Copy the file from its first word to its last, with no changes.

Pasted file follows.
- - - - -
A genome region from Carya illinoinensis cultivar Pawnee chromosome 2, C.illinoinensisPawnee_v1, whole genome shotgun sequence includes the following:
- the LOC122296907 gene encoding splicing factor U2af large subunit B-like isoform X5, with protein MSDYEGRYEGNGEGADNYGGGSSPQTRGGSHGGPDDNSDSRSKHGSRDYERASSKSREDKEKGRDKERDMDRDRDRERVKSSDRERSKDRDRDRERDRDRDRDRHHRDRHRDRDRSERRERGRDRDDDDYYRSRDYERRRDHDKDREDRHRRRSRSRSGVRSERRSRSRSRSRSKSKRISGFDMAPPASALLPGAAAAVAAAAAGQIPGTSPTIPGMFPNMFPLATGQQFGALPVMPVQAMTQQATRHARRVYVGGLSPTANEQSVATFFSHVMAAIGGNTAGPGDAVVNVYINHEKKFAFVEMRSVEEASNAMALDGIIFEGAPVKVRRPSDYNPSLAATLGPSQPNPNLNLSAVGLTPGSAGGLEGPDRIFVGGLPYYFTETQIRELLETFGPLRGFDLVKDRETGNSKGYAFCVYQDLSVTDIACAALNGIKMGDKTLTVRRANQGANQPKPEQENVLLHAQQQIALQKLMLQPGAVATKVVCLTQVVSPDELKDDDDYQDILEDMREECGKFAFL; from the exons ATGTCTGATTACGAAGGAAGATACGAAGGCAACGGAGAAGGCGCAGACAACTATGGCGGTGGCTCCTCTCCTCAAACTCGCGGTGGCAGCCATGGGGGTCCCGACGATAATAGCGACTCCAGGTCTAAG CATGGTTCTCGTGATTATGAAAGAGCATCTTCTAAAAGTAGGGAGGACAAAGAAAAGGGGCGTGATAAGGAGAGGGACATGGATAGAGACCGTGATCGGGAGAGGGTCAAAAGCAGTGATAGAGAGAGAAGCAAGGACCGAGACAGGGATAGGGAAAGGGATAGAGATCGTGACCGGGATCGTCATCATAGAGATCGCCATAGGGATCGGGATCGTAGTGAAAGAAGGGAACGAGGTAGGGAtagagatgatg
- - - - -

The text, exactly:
A genome region from Carya illinoinensis cultivar Pawnee chromosome 2, C.illinoinensisPawnee_v1, whole genome shotgun sequence includes the following:
- the LOC122296907 gene encoding splicing factor U2af large subunit B-like isoform X5, with protein MSDYEGRYEGNGEGADNYGGGSSPQTRGGSHGGPDDNSDSRSKHGSRDYERASSKSREDKEKGRDKERDMDRDRDRERVKSSDRERSKDRDRDRERDRDRDRDRHHRDRHRDRDRSERRERGRDRDDDDYYRSRDYERRRDHDKDREDRHRRRSRSRSGVRSERRSRSRSRSRSKSKRISGFDMAPPASALLPGAAAAVAAAAAGQIPGTSPTIPGMFPNMFPLATGQQFGALPVMPVQAMTQQATRHARRVYVGGLSPTANEQSVATFFSHVMAAIGGNTAGPGDAVVNVYINHEKKFAFVEMRSVEEASNAMALDGIIFEGAPVKVRRPSDYNPSLAATLGPSQPNPNLNLSAVGLTPGSAGGLEGPDRIFVGGLPYYFTETQIRELLETFGPLRGFDLVKDRETGNSKGYAFCVYQDLSVTDIACAALNGIKMGDKTLTVRRANQGANQPKPEQENVLLHAQQQIALQKLMLQPGAVATKVVCLTQVVSPDELKDDDDYQDILEDMREECGKFAFL; from the exons ATGTCTGATTACGAAGGAAGATACGAAGGCAACGGAGAAGGCGCAGACAACTATGGCGGTGGCTCCTCTCCTCAAACTCGCGGTGGCAGCCATGGGGGTCCCGACGATAATAGCGACTCCAGGTCTAAG CATGGTTCTCGTGATTATGAAAGAGCATCTTCTAAAAGTAGGGAGGACAAAGAAAAGGGGCGTGATAAGGAGAGGGACATGGATAGAGACCGTGATCGGGAGAGGGTCAAAAGCAGTGATAGAGAGAGAAGCAAGGACCGAGACAGGGATAGGGAAAGGGATAGAGATCGTGACCGGGATCGTCATCATAGAGATCGCCATAGGGATCGGGATCGTAGTGAAAGAAGGGAACGAGGTAGGGAtagagatgatg